Petite 'n Pretty x Grow Wild

MEET… Sam Cutler

CEO and Founder of Petite ‘n Pretty- Beverly Hills, CA (90210- baby!!)


Instagram: @petitenpretty

YouTube: @petitenpretty

Petite ‘n Pretty is a beauty line, designed for young creatives.

In their words…

“Petite is a smaller human…we are designed for kids, teens, and tweens. 

Pretty is based on a feeling + you know what it means! 

Pretty is positive.”

And Sam is a force- an energetic, creative powerhouse who is always thinking and dreaming and doing! I (Natasha) first met her a few years ago on a photoshoot for the launch of Petite ‘n Pretty (which at the time, was almost a year away from launching!) Her infectious energy and passion for what she was creating was SO inspiring- and it’s been so exciting to watch her brand grow.

A few weeks ago, we had the total pleasure of spending the day with Petite ‘n Pretty, to interview Sam and shoot a behind-the-scenes tour of their building (with the inimitable Interiors Photographer, Adam Szafranski of The Venue Report). Their space is everything you think it would be (and a little more)- filed with lipgloss (both life size and actual size), pink, sparkles, influencer visits (hey @sophiannasmith), all on a tree-lined street just two blocks from Rodeo Drive.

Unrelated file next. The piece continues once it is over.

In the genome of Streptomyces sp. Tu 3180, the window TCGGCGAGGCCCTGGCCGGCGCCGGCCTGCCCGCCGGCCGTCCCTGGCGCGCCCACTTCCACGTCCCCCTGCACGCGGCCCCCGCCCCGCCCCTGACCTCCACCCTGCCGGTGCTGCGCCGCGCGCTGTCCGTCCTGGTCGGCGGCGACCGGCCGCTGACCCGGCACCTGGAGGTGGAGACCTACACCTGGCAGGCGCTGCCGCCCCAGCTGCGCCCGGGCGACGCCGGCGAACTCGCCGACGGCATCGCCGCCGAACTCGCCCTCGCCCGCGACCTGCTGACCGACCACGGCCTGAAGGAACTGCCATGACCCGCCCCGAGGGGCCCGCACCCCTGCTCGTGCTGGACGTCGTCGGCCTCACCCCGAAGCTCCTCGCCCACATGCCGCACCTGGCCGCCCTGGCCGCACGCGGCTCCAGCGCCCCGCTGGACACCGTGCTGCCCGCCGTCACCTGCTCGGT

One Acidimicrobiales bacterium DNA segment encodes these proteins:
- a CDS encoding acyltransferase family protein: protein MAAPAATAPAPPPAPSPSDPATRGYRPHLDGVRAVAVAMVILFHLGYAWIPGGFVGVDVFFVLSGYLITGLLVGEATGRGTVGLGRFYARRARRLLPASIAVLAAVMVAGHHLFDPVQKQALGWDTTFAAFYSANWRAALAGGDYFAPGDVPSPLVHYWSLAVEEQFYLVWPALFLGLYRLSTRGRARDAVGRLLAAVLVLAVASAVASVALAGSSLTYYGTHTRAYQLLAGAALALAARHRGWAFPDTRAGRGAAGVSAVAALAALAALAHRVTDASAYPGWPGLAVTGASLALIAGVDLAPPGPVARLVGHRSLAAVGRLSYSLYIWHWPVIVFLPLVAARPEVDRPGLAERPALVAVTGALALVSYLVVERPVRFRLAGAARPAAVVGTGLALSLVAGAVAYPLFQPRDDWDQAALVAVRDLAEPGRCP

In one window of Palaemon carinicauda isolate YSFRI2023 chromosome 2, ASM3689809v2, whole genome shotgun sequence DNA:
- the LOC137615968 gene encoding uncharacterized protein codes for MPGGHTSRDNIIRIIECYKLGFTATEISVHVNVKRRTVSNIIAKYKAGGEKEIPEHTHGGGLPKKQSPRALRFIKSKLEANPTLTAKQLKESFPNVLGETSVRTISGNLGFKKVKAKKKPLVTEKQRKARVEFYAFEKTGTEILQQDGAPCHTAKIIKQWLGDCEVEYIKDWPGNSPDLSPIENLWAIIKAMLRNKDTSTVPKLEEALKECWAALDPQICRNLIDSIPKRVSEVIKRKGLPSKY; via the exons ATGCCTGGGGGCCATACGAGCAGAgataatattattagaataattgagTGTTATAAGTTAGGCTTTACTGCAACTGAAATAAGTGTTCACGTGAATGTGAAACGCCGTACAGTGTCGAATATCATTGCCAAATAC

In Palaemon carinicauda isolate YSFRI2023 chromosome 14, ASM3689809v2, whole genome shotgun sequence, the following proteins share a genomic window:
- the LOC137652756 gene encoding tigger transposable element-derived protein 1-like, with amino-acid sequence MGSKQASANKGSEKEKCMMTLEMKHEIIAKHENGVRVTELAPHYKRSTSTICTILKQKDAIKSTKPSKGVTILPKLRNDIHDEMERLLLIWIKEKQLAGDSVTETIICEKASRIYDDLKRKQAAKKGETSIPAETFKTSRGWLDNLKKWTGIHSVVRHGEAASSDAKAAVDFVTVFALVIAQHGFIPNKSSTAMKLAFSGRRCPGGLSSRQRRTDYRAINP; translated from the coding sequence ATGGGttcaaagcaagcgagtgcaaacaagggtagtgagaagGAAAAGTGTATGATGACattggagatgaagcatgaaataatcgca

Here’s a little of our interview with Sam, and a peek at their headquarters…

The Seed -

Sam had a long and varied 17+ year journey in the beauty industry leading her to found Petite ‘n Pretty. Over the previous decade, through her experiences working for Stila, Smashbox, and MAC, she felt a n e e d in the industry to have a place for young creatives.

“I knew I wanted to start a brand but beauty is such a saturated market, so I knew whatever I did do, I wanted to have a point of difference.”

The Bloom -

“After becoming a mom, I realized how often other moms would tell me “there’s never a beauty brand for children or teens or tweens… I don’t know what to get my daughter… what’s a good starter product/brand…" etc, and I never had an answer. And being a mom, I felt like kids deserved the best, regardless of their age.

When I started to look to see what is on the market, there was really nothing- either cheap play makeup from the Dollar Store or Claire’s, or brands that not age-appropriate- full-coverage, intimidating. So that’s why I started the brand…

I left Stila in the summer of 2017 and that’s when I started.”

She started with a mission.

“We designed the brand to be a cool, aspirational brand, with artist-quality product, for young creatives. Redefining age appropriate makeup + what beauty is for this age group”